On Wednesday, MLB took advantage of 09/09/09 by inviting me (and millions of other people, but whatever) to come up with my dream lineup of 9 Cubs. Tonight, the dream is over. This is my all-nightmare team. The worst possible lineup I can conceive. The team I couldn't bear to watch (and I have watched some real crap over the years).
For this list, I didn't go old school. I'm limiting the squad to players I've watched play, because as fabulous as the baseball historians are at waxing eloquent about the greats of yesteryear, they don't quite pack the emotional punch with their yarns about the Aaron Mileses of long ago. I need to remember that punch-to-the-gut feeling I'd get when Todd Hundley would strut to the plate, top two jersey buttons flapping in the arrogant wind. The stats alone don't tell that story. So here they are. The worst team I can imagine, and the reliever who would blow the few leads he ever could inherit from the Sultans of Suck:
This was the year that the Cubs uber-prospect, lead-off man of the ever-loving future posted an OBP of .254. Regardless of how bad this team might look, the potential in the leadoff spot would forever be through the roof.
Do I need to write anything here? I'm kind of shocked by the 3 stolen bases. I'm still waiting for the official scorer to change them all to defensive indifference, but hey, I'm glad there's a stat that likes this guy. He's got a 1.000 SB average. Yaaaay!
I didn't dislike Roosevelt Brown, but like Corey Patterson before him, he epitomized the never-blooming prospect mentality of the Cubs organization in the '90s and beyond.
This one is hard because the Cubs first basemen during my time as a fan, while not powerhouses, haven't been too bad. Grace was great. I love Lee. Hee Seop Choi and Julio Zuleta were kind of fun. Leon Durham and Bill Buckner were both good hitters, even if both had their fair share of colossal hope-crushing ground balls in the postseason. Coomer wasn't even predominantly a first baseman in his one year as a Cub, but whenever he was there, I knew what to expect. Stank.
Like Coomer, Salazar actually played the most games as a third baseman, but the competition at third for worst I've ever seen is heavier than a Hector Villanueva lookalike contest. I award this spot to Luis because I once attended a game in which Salazar watched a line drive sail over his head, turned the wrong way as the ball ricocheted off the wall behind his back, and then threw up his hands to signal for a ground rule ivy-eaten double. He realized that the ball had trickled toward the infield, picked it up, and threw the ball in too late to prevent an inside-the-park home run. Welcome to the team, Luis.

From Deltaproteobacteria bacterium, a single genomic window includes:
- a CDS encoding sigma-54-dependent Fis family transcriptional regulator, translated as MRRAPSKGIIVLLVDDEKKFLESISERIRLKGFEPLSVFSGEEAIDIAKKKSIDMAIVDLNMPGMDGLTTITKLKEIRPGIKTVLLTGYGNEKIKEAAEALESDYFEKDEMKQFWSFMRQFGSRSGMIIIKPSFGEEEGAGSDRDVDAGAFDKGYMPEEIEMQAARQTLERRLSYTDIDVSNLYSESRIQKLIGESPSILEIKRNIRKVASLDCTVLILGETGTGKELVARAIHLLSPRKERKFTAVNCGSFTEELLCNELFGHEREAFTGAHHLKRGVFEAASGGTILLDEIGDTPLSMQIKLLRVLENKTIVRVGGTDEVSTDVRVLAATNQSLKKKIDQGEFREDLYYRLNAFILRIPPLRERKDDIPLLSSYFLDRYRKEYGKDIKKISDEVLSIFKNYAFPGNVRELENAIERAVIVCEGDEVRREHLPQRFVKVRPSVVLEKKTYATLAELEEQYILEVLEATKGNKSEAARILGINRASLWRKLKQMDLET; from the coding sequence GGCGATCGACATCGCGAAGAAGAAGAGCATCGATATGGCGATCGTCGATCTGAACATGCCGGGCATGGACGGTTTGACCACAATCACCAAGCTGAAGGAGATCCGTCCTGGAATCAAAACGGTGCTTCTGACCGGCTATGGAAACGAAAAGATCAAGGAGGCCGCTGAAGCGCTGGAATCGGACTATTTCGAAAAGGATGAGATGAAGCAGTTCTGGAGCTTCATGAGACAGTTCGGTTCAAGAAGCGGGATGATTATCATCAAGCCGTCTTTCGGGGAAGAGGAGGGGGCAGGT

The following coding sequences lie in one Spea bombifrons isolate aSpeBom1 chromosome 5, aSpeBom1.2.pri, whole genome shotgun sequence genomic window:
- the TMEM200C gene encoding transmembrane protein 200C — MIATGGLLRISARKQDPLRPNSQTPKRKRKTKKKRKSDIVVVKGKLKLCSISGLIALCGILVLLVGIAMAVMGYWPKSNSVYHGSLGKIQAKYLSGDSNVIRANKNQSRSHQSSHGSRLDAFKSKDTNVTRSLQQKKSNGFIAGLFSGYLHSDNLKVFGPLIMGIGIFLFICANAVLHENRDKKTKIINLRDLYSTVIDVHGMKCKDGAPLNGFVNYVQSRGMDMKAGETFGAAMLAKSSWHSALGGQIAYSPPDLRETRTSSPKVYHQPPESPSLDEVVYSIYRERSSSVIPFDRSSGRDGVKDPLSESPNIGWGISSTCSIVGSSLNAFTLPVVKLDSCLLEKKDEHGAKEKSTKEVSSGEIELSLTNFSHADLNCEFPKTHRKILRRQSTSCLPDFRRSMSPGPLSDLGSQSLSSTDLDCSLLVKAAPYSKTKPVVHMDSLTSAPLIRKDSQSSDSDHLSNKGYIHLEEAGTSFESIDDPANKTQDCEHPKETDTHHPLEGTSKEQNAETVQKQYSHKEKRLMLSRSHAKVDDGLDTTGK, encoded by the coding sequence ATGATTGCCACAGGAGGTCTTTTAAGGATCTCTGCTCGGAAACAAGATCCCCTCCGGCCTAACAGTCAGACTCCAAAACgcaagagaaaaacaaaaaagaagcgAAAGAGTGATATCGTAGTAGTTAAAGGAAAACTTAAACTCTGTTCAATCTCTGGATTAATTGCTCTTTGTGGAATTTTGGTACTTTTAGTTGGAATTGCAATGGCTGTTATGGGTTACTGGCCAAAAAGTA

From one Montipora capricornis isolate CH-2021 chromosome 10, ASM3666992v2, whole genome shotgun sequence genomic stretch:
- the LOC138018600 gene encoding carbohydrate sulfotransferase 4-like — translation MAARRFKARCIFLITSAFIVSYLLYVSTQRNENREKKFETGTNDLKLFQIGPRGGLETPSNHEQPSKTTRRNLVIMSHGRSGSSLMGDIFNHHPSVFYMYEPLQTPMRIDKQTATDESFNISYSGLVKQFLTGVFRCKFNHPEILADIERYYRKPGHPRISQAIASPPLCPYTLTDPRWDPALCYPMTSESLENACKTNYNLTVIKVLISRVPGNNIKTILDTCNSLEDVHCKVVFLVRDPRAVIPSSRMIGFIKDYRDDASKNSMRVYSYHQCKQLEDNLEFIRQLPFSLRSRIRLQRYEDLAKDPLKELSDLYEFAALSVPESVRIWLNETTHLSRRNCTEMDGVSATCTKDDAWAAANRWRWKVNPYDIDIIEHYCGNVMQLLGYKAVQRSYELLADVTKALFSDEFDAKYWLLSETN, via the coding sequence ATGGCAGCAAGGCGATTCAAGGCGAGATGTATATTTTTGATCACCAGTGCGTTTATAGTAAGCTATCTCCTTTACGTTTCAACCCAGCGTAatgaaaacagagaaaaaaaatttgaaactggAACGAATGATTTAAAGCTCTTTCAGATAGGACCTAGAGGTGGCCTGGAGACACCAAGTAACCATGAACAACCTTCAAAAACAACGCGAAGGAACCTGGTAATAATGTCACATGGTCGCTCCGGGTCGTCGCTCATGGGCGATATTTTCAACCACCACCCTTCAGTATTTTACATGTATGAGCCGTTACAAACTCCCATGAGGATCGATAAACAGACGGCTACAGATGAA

The Cubs wanted the Cub killer. They got him, and he lived up to his reputation.
Gary "Great" Scott didn't play in a lot of games, but his Cubs career spanned two seasons of hopeless potential that he would be the one to break the since-Santo 3B drought (the one that is so long, it made this the toughest decision in the lineup). He didn't end the drought. He was a goatee away from being Aaron Miles. The list of dishonorable mentions is legendary.
I liked Mike Morgan. I did not like seeing him on the mound to start the game. As tough a century as the Cubs have had, the 1990s was a brutal decade and Morgan's 1994 season pretty much defined the era of futility.With Morgan, expectations were never as high as his ERA and WHIP.
Kevin Gregg doesn't really hold a candle to Mel Rojas. In '97, the Cubs very rarely had leads to begin with, so acquiring 6 blown saves by mid August was no easy task. But God bless him, Mel got the job done. The job, of course, was sucking, and he pretty much taught that freaky German Dyson dude everything he knows about never losing suction.
I would ask you to include your own suggestions for your own Nightmare 9, but I must warn you: this exercise took a lot out of me. I had to relive a lot of pain, and I was not ready. Don't face those demons unless you're willing to let them inhale your soul just one . . . more . . . time.